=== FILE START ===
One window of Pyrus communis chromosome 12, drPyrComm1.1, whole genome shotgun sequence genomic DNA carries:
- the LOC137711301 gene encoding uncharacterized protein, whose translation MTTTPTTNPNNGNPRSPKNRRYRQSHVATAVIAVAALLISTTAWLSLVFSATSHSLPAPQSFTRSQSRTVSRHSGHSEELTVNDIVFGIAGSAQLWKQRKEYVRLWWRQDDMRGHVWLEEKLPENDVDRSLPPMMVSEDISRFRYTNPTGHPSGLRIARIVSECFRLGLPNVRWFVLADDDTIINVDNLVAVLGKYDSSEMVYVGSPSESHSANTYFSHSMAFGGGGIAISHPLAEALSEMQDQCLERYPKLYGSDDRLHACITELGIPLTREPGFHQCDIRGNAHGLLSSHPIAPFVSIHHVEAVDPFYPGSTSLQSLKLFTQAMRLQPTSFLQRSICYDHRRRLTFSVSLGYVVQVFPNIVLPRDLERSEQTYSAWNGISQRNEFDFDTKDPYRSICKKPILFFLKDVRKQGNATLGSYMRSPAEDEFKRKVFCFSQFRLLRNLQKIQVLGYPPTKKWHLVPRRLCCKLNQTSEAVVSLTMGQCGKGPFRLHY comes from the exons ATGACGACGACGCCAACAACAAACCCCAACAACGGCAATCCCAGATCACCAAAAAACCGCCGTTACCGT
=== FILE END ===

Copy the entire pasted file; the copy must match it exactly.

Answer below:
One window of Pyrus communis chromosome 12, drPyrComm1.1, whole genome shotgun sequence genomic DNA carries:
- the LOC137711301 gene encoding uncharacterized protein, whose translation MTTTPTTNPNNGNPRSPKNRRYRQSHVATAVIAVAALLISTTAWLSLVFSATSHSLPAPQSFTRSQSRTVSRHSGHSEELTVNDIVFGIAGSAQLWKQRKEYVRLWWRQDDMRGHVWLEEKLPENDVDRSLPPMMVSEDISRFRYTNPTGHPSGLRIARIVSECFRLGLPNVRWFVLADDDTIINVDNLVAVLGKYDSSEMVYVGSPSESHSANTYFSHSMAFGGGGIAISHPLAEALSEMQDQCLERYPKLYGSDDRLHACITELGIPLTREPGFHQCDIRGNAHGLLSSHPIAPFVSIHHVEAVDPFYPGSTSLQSLKLFTQAMRLQPTSFLQRSICYDHRRRLTFSVSLGYVVQVFPNIVLPRDLERSEQTYSAWNGISQRNEFDFDTKDPYRSICKKPILFFLKDVRKQGNATLGSYMRSPAEDEFKRKVFCFSQFRLLRNLQKIQVLGYPPTKKWHLVPRRLCCKLNQTSEAVVSLTMGQCGKGPFRLHY comes from the exons ATGACGACGACGCCAACAACAAACCCCAACAACGGCAATCCCAGATCACCAAAAAACCGCCGTTACCGT